Io Saturnalia and a Happy New Year
Kronos, the father of Zeus, is still the life of the party
Merry Christmas, Happy Solstice, and Io Saturnalia!
If I were better organized, I’d have prepared a detailed retrospective on the year, a bunch of highly entertaining top ten lists, a countdown—maybe a series of countdowns—all slickly produced on multiple streaming platforms.
Instead, you’re getting an email copy-pasted into a newsletter template. Io Saturnalia. But speaking of Saturnalia, did you know that this Ancient Roman peri-Solstice festival was based on a Greek festival that also honored the Father of the Father of the Gods?
From Kronia to Saturnalia
In Athens and Western Anatolia, Kronia was a mid-summer festival that coincided with the first harvest, named for scythe-wielding Kronos, a god of Agriculture and the Passage of Time, two things that were highly correlated in agrarian cultures. Kronos is often depicted as a baby-eating monster who castrated the sky, but he was remembered fondly by the Romans for presiding over a Golden Age of Mankind in a world of easy living and peace.
The Romans moved their version of Kronia to mid-winter, when everyone needed a lift of spirits, and made it a festival to celebrate good times past. Auld lang syne, as Robert Burns would put it.
From Saturnalia to New Year’s Eve
Have you seen Kronos lately? Of course you have. He’s the guy who says goodbye to us every year but never ends up actually leaving.
The Ancient Greeks believed that Kronos ruled the cosmos before Zeus was a glimmer in Rhea’s eye, the Ancient Romans celebrated Saturn as the Lord of Good Times Past, and here he remains as Father Time, still the life of the party, thousands of years later.
Saturnalia was a festival of wild parties, role reversals, gift giving, wild parties, pajamas in the daytime, random acts of kindness, wild parties, and even more wild parties. In the alternate universe where I have my stuff together, imagine that I’m streaming a video to you in my pajamas from a wild party. “Lift another cup to the baby-eating monster who castrated the sky!”
Have a Not-Homer Non-Fungible Sigillaria
Imagine also that I’m handing out gifts. All right, you don’t have to imagine. The traditional Saturnalia gift was a sigillaria, a little wax or clay figure of a god or hero from mythology. A token. So I’ve been giving out modern sigillariae in the form of non-fungible tokens made from Polygons, which I’m told are eco-friendly and more durable than wax. If you want an Inverse Homer in your neck of the blockchain, just let me know. All I need is a cryptowallet address to send him into along with a bonus copy you can give to a friend.
Introducing the Medusa Collection
In recent years, some survivors of sexual violence have adopted Medusa as a symbol of defiance and resilience, reframing the ability to petrify men as being Athena’s gift of protection rather than a curse. Furthering this narrative, Marple has created a collection of 2,500 generative works, each unique, translated from sculpture into colorful visuals.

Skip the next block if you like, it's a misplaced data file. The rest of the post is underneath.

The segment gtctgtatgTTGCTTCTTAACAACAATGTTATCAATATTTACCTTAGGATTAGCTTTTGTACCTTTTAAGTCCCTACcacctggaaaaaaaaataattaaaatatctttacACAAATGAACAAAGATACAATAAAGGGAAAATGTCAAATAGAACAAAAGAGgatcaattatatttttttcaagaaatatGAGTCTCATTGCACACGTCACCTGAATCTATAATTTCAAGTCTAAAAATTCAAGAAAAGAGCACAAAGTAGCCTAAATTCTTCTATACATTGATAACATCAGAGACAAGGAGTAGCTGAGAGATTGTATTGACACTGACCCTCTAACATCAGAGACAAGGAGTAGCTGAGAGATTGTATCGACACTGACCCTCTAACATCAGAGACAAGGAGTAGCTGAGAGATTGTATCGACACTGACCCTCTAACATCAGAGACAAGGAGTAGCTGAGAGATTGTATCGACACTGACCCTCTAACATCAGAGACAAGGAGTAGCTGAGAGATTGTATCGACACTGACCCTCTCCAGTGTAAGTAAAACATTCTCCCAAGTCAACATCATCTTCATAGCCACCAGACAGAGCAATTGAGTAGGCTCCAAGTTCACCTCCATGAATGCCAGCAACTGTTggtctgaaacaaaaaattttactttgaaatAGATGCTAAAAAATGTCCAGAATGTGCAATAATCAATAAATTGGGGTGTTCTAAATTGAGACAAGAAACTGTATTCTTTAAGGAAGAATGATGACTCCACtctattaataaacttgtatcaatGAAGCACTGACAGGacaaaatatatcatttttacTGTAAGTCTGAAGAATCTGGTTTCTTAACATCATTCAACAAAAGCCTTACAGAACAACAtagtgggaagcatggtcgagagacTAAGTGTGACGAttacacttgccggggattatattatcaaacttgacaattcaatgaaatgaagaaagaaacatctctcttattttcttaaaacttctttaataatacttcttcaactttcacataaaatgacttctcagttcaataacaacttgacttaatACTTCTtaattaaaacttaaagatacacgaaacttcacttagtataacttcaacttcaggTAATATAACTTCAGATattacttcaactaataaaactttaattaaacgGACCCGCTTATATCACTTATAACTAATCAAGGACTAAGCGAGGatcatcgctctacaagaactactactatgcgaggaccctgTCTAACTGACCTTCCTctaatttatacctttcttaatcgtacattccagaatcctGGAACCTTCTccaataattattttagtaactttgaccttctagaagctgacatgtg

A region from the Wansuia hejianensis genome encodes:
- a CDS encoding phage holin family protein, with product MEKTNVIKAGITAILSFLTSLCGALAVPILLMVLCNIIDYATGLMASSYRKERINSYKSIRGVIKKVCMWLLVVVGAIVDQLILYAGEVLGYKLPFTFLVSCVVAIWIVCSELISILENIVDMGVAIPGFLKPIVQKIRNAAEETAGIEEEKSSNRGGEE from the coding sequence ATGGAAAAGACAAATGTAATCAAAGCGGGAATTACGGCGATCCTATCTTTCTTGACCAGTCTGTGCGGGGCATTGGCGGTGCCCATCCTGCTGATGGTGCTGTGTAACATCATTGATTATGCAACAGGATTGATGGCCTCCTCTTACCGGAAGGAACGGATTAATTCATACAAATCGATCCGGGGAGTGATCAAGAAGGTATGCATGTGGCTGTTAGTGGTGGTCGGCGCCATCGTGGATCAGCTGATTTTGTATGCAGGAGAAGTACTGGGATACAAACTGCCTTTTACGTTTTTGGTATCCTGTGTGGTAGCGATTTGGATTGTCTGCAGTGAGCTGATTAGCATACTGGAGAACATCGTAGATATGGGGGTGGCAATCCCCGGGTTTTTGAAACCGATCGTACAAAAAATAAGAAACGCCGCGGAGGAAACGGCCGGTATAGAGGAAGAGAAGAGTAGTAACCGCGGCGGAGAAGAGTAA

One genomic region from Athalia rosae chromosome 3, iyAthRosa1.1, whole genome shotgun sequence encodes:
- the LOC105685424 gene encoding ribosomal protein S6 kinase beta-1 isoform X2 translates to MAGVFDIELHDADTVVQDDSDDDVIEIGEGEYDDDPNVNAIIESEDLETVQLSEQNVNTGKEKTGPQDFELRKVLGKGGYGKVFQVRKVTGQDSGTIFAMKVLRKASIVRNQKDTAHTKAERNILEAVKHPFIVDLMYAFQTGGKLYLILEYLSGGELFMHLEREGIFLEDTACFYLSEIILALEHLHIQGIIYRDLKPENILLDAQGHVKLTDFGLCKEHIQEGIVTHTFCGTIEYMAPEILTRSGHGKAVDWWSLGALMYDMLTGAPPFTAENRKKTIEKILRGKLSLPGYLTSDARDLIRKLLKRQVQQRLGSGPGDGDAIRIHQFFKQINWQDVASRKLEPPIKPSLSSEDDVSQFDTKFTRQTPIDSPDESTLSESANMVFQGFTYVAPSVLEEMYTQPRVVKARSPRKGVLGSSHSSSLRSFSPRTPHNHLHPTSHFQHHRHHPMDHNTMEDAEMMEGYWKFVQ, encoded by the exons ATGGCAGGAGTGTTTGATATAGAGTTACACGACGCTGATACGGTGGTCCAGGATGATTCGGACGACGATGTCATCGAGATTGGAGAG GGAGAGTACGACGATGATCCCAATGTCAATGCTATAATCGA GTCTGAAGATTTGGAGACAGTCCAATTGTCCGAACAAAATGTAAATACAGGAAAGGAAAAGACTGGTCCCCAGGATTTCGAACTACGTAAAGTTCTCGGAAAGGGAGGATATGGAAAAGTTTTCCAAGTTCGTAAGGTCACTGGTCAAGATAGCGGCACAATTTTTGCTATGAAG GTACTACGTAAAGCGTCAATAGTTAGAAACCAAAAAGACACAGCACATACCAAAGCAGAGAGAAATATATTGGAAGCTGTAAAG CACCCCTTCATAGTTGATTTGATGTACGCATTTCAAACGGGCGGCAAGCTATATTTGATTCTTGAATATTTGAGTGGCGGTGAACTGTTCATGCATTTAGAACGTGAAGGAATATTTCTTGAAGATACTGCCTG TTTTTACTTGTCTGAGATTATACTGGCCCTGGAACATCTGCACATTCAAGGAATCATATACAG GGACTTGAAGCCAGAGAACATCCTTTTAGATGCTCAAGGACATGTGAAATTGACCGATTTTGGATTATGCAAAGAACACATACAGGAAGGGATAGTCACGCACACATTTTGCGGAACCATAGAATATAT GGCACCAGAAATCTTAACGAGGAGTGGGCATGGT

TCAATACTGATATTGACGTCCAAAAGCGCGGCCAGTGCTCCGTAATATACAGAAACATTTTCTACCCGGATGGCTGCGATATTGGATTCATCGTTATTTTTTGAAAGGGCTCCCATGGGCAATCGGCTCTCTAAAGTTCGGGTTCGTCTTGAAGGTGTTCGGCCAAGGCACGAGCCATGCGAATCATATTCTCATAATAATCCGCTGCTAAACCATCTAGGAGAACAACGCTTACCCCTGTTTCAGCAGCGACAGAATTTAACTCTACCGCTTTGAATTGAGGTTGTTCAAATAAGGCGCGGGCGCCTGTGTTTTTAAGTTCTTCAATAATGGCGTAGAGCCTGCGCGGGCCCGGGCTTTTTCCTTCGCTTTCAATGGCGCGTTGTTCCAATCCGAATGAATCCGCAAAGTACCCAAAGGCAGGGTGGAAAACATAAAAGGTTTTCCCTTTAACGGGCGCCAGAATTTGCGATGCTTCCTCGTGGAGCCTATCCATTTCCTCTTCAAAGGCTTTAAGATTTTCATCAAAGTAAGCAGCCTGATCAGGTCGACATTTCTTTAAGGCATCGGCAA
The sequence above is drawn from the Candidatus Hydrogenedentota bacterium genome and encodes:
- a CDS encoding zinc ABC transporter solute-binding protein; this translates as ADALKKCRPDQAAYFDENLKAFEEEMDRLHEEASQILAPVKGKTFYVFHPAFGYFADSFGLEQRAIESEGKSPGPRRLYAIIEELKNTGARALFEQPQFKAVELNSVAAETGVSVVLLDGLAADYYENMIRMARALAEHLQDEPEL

According to a report released by ArtTactic in early November, female artists represent only 16% of the NFT Art market with their work valued at only 5% of total sales. Hopefully the positive reception of Marple’s project, among others, can start to shift these numbers toward more equal representation in a market where the work of female and gender-diverse artists can be fully valued and appreciated.
My favorites are the “brainstorm” Medusai. To me, these subtly represent the protection of Athena, a goddess of the mind who often had access to her father’s thunderbolts. Some examples below:
#415 in the collection is a special “noir” Medusa based on a marble bust by 17th Century Italian sculptor Gian Lorenzo Bernini. #205 in the collection is special “inverted” Bernini Medusa in profile. #227 in the collection is based on a 16th Century bronze sculpture of Perseus with the head of Medusa by Benvenuto Cellini. Other Medusai in the collection draw from the sculputres of Antonio Canova and Harriet Goodhue Hosmer.
It’s been quite a year creatively for me, moving from novel-in-verse retellings of the Trojan War into serialized fiction, exploring the origins of Heracles/Hercules/Melqart, releasing chapters from my long-neglected Galaxy Games novel, growing this newsletter, and dipping my toes into NFTs. I’m looking forward to more mythology next year, putting out some actual books, and getting involved in even more new tech storytelling. I appreciate everyone who subscribes to this newsletter for your support and feedback. Is there anything you’d like to read more about? Just let me know.
Happy New Year 2022,
—Greg R. Fishbone, Mythology Disruptor
Mythoversal brings inclusion to Greek mythology by broadening representation, amplifying marginalized identities, and reversing centuries of gatekeeping and erasure. The site is the launchpad for my Becoming Hercules serial on Kindle Vella and various other mythic retellings.
Cryptoversal is a publisher of NFT books and blockchain blockbusters, debuting with the "Mad Messages" Collection of 32 unlockable book chapters minted to the eco-friendly Polygon sidechain. Together, these limited-edition NFTs reveal the unpublished third novel in my Galaxy Games series (which is also being serialized on Kindle Vella).